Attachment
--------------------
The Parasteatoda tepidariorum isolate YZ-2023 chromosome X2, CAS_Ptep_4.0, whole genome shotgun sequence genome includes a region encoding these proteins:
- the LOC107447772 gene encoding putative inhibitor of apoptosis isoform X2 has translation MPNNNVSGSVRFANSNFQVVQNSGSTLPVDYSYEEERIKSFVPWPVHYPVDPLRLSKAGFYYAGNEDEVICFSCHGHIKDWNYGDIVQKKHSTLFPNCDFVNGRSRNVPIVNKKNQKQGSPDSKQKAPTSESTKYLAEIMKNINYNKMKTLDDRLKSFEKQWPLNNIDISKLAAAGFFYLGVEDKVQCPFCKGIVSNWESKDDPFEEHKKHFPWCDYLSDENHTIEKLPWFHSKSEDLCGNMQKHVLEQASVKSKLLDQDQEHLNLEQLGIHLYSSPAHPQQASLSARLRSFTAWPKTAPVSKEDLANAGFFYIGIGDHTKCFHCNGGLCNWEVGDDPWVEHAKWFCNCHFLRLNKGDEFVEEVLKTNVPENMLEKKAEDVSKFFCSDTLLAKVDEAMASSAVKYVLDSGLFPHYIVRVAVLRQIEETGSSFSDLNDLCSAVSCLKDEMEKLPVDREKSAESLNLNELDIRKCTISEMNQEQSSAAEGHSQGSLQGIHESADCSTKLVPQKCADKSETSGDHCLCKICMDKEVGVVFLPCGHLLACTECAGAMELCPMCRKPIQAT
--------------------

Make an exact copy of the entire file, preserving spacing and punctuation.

The Parasteatoda tepidariorum isolate YZ-2023 chromosome X2, CAS_Ptep_4.0, whole genome shotgun sequence genome includes a region encoding these proteins:
- the LOC107447772 gene encoding putative inhibitor of apoptosis isoform X2 has translation MPNNNVSGSVRFANSNFQVVQNSGSTLPVDYSYEEERIKSFVPWPVHYPVDPLRLSKAGFYYAGNEDEVICFSCHGHIKDWNYGDIVQKKHSTLFPNCDFVNGRSRNVPIVNKKNQKQGSPDSKQKAPTSESTKYLAEIMKNINYNKMKTLDDRLKSFEKQWPLNNIDISKLAAAGFFYLGVEDKVQCPFCKGIVSNWESKDDPFEEHKKHFPWCDYLSDENHTIEKLPWFHSKSEDLCGNMQKHVLEQASVKSKLLDQDQEHLNLEQLGIHLYSSPAHPQQASLSARLRSFTAWPKTAPVSKEDLANAGFFYIGIGDHTKCFHCNGGLCNWEVGDDPWVEHAKWFCNCHFLRLNKGDEFVEEVLKTNVPENMLEKKAEDVSKFFCSDTLLAKVDEAMASSAVKYVLDSGLFPHYIVRVAVLRQIEETGSSFSDLNDLCSAVSCLKDEMEKLPVDREKSAESLNLNELDIRKCTISEMNQEQSSAAEGHSQGSLQGIHESADCSTKLVPQKCADKSETSGDHCLCKICMDKEVGVVFLPCGHLLACTECAGAMELCPMCRKPIQAT